Tuesday, November 11, 2014



Toulouse river walk
My friend Tom lived in France for over a year and often raved about a baked bean dish called cassoulet. Toulouse and a couple of nearby cities are the Mecca for cassoulet lovers, though according to writer Ann Mah, they are all virtually made the same way with the same ingredients these days. Long ago, various wild game birds and animals had been incorporated to give different flavors, but now those animals are scarce. 

It is a famous dish in a dish, a special crockery bowl, narrow at the bottom and sloping up to a wide mouth at the top. The key to a great cassoulet is to assemble the ingredients, and then without ever stirring, bake it again and again until it’s done, preferably over a two or three day time frame. The beans should be creamy and firm, not mushy, and the meats should be soft. It is made from haricot beans, actually a legume brought to Europe by Columbus from the New World. Prior to his discoveries, cassoulet was made with lima beans (yuk!) The haricots were so superior that societies sprang up to protect the strains of beans to keep them pure, and then other societies evolved to bestow medallions and awards upon chefs and restaurants that made the best.

The name Restaurant Emile kept coming up when we were looking for the best cassoulet in Toulouse. So we went there at 10am to get a reservation. They were closed. Posted in the windows was a Michelin emblem, and about a dozen awards over a number of years from several different Cassoulet Societies.  We returned at one minute till noon and entered the tiny restaurant (an illusion, as the restaurant occupied two floors of the building!)

There were several formula options, where you pick from a selection of starters, then main courses, and desserts for a fixed price. We asked if we could go ala carte and just share a cassoulet. We started with a small carafe of good Bordeaux and shared a plate of ravioli stuffed with foie gras du canard in a sauce of boletus mushrooms and cream. Every bite was incredibly good, and we mopped up the sauce with hunks of baguette.

Then the cassoulet, in a traditional casserole bowl, was brought to the table. Normally just one person eats the whole thing, but it would have been impossible for either of us to be that person. As Tom said, it’s hard to imagine beans being so good or so expensive! He was right, they were perfectly done, and the flavors were bits of goose, sausage, bacon, garlic, onion, and any number of other flavors I couldn’t put my finger on. But they were truly the best “beans” I’d ever eaten.

Dessert was a beautiful little chocolate cake called a moulleux, with nuts on top, sitting on a swath of chocolate fudge, and at the other end of the swath was a scoop of blood orange glacee topped with a curl of lacy caramel. The cake had a warm molten center that was nothing like the pudding so many lava cakes are made with. It was more like a melted semi-sweet chocolate bar.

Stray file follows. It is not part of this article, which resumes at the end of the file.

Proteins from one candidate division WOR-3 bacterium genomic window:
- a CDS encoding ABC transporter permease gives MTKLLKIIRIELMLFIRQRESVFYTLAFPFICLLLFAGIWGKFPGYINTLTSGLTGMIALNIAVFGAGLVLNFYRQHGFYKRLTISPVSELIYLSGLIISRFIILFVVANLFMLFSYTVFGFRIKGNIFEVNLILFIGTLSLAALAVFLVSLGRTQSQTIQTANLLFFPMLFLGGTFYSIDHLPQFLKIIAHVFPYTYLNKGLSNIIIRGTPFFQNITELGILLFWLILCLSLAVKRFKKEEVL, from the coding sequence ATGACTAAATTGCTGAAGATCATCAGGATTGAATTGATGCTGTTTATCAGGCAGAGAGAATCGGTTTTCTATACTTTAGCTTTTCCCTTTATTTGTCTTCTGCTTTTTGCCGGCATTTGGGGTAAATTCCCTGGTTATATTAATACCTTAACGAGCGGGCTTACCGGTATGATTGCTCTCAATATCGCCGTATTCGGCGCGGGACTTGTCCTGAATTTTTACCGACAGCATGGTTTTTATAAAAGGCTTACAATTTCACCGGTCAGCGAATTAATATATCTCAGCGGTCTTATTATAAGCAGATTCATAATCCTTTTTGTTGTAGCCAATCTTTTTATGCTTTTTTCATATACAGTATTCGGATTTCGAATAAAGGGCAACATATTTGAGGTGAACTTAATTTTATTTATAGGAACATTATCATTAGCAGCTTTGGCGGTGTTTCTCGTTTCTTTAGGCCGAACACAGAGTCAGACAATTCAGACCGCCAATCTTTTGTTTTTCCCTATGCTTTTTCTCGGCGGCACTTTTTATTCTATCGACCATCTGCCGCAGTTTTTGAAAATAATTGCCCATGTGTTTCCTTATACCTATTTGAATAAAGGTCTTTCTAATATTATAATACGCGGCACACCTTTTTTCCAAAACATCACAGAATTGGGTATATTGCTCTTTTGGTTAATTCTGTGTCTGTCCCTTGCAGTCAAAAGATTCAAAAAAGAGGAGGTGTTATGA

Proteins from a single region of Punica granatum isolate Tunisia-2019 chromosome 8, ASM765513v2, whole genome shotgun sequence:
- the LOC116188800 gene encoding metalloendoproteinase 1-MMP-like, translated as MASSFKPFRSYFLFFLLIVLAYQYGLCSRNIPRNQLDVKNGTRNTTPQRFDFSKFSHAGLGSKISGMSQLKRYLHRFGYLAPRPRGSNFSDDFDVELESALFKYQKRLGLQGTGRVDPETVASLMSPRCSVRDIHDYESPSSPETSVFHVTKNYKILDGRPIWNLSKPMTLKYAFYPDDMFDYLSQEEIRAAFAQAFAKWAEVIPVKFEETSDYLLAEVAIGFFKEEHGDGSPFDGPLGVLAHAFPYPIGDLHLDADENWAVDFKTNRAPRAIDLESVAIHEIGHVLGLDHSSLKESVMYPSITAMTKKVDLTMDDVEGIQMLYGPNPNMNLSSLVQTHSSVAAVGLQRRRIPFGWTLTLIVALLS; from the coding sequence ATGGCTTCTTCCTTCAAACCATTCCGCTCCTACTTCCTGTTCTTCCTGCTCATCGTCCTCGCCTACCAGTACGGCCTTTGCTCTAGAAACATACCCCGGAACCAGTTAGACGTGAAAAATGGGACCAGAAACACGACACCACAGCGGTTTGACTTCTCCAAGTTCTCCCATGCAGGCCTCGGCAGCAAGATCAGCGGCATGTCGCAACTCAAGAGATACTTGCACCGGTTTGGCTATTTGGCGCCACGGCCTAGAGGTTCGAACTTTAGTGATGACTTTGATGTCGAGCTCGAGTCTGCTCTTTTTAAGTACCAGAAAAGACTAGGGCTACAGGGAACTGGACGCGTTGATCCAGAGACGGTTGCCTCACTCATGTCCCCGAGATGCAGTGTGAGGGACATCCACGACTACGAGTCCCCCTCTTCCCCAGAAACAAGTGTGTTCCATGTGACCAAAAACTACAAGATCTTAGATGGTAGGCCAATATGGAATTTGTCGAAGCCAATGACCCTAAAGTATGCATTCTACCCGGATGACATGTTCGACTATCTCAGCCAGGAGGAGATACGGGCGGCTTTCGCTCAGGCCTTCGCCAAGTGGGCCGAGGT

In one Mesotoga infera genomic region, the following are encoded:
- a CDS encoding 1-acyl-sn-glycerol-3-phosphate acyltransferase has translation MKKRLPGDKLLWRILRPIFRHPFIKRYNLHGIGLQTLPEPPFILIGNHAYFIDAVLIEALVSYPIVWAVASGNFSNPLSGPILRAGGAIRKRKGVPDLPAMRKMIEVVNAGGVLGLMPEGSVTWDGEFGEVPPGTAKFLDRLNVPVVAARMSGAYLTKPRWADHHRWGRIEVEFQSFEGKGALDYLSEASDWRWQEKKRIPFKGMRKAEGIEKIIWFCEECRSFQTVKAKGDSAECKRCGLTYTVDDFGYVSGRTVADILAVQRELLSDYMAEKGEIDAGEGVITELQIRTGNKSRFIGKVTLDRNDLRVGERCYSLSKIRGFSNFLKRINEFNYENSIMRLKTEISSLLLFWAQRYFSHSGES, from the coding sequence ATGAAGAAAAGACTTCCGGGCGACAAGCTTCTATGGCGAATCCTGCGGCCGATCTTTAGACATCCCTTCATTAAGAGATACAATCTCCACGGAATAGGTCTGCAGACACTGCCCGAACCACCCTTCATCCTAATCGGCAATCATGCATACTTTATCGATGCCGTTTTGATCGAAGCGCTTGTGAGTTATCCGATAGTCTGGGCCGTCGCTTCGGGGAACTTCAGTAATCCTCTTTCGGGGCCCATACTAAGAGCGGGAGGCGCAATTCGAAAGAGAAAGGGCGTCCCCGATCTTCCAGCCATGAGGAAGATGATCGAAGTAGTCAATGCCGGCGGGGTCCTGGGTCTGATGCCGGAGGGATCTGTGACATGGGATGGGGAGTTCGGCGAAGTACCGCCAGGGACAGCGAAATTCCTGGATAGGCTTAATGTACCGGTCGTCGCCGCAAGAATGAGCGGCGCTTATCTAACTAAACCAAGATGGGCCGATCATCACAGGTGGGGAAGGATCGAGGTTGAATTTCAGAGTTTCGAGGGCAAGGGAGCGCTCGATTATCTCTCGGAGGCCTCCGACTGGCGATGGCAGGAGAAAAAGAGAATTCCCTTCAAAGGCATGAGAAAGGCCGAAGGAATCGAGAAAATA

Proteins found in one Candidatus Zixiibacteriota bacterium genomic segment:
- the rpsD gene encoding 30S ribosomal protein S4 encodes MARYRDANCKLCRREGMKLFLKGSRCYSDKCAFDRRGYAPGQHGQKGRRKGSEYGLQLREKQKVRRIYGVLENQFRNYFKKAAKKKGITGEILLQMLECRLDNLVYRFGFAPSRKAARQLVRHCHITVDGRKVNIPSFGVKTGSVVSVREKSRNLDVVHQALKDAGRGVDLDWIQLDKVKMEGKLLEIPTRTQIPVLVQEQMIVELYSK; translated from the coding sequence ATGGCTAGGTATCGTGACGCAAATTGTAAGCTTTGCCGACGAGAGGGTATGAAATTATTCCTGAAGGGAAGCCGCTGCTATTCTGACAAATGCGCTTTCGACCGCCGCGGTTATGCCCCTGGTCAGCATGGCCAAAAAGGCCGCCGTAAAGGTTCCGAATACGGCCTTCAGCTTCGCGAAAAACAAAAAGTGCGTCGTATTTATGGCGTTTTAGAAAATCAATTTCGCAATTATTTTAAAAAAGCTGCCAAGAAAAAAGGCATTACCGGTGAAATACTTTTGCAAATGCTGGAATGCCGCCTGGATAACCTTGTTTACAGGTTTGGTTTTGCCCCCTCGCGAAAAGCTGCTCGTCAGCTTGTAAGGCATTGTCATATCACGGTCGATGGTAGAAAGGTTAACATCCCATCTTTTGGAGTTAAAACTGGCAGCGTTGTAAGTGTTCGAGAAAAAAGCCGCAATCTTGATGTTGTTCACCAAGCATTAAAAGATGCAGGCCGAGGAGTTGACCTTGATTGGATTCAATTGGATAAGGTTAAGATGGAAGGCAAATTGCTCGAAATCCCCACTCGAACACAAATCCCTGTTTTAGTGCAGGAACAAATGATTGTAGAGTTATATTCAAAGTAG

Joyce and I have gone native. We took two full hours to savor every bite of that incredibly good and very expensive lunch, just like most of the diners around us.

Afterwards, full but not stuffed, we hiked around in the beautiful sunny day. There are several bridges, and some remnants of an old one, similar to the Pont du Avignon. Walks along the river are shaded by tall “plane” trees with white trunks and fluffy little seedpods.

The Augustine Museum of Fine Art, housed in an old monastery, has a wide range of paintings and sculptures. We only saw half of it, as it was closing just about when our feet gave out. Many of the sculptures were exquisite and it had a good collection of both older religious paintings and more modern impressionists. We appreciated the large plasticized cards for each section, written in several different languages, that explained the paintings and lives of the painters.
Augustine Museum
Earlier in the morning, while waiting for the restaurant to open, we were directed to a palace, the Capitole du Toulouse. While most of it has been remodeled into offices, some of the more exquisite rooms are open to the public. An entire room is devoted to the post-impressionist Henri Martin, whose monumental paintings fill a large hall. Another beautifully painted room is rented for weddings and ceremonies. A third, the most elaborate of all, is used for official gatherings. It is filled with sculptures in every niche between the tall windows that overlook the large plaza. The high ceilings are plaster friezes with paintings of angels and people reaching up to them, and every square inch of wall is decorated in some fashion. 

Henri Martin Hall in the Capitole, Huge paintings!
That tiny person is Joyce.

While we only spent one full day in Toulouse, it was one of the more memorable days in France. It deserved a longer visit. We barely scratched the surface.

Mirrors behind allow appreciation
of the full range of the sculptures
in the Capitole.

Hall where the city fathers meet weekly

Interesting architecture, this
is an apartment building and under
the plaza is a major shopping center.

The neighborhood of Restaurant Emile